Acar – Indonesia

Acar is a traditional mixed vegetable pickle that usually consists of cabbage, carrots, cucumber, or long beans that are generously spiced with chilis and sliced shallots. All the vegetables are cut into thin strips or diced into larger chunks before they are mixed with a salty, lightly sweet water and vinegar brine.

Acar is used as a topping for noodles and rice or as an accompaniment to grilled or fried dishes and curries. The varieties of acar spread throughout Indonesia; they often incorporate various spices and fruits such as mango or pineapple. Acar is commonly prepared in Malaysia and Singapore, where it is traditionally made with a spicy peanut paste. 

Atchara – Philippines

Atchara is the famous Filipino green papaya pickle usually enjoyed as a condiment alongside authentic Filipino dishes. Next to long strips of unripe papaya, it can employ a variety of other vegetables such as carrots, onions, daikon radish, and bell peppers or chili peppers.

It may also include pineapple chunks or sweet raisins. The vegetables are occasionally grated, but more commonly julienned, which gives atchara an unusual, crispy texture. The heated marinade, which combines vinegar, sugar, ginger, garlic, salt, and peppercorns, is poured over the vegetables, and the relish is pickled until all the flavors develop.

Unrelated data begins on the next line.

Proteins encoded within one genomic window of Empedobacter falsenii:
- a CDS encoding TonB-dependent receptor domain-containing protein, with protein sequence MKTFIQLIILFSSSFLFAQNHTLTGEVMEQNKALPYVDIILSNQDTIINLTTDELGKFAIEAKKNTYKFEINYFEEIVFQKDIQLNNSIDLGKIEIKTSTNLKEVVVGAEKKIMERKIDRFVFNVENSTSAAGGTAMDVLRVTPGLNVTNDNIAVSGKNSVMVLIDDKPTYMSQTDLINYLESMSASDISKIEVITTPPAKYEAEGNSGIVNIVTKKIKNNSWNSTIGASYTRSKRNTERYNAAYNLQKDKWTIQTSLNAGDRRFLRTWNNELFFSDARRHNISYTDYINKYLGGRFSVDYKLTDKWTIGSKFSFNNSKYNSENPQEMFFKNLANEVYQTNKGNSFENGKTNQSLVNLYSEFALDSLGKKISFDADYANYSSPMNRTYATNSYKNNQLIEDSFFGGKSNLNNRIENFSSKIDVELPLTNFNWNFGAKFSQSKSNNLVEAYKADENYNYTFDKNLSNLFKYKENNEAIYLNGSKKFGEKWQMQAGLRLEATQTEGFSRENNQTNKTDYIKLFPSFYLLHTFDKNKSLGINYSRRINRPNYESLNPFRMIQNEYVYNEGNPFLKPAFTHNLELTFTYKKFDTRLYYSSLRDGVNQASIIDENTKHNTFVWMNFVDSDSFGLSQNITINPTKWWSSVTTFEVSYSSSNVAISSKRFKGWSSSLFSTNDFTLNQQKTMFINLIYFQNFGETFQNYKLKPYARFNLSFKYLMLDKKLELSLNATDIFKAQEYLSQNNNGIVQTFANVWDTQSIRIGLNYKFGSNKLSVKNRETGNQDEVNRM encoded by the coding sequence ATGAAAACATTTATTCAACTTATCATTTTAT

Pickled Shallots (Dưa hành) – Vietnam

This traditional Vietnamese pickle is prepared with whole onion bulbs that are preserved in a mixture of rice vinegar or white vinegar, water, salt, and sugar. Dưa hành is typically homemade, and it can occasionally include chili peppers and sliced ginger.

The pickle is a staple on Lunar New Year when the onions are traditionally served with jellied pork (thịt đông) and bánh chưng rice cakes.

Thai Pickled Mango (Mamuang dong) – Thailand

Mamuang dong is the name for Thai-style pickled mangoes. The pickled mangoes are usually made with a combination of sour mango slices, sugar, salt, water, rice vinegar, and rice wine or dry sherry. The rice vinegar, rice wine, and water are brought to a boil in a large pan.

The mango slices, salt, and sugar are added to the pan and cooked for a few minutes. The mixture is cooled and placed in sterilized jars, then left to sit for two weeks before consumption.

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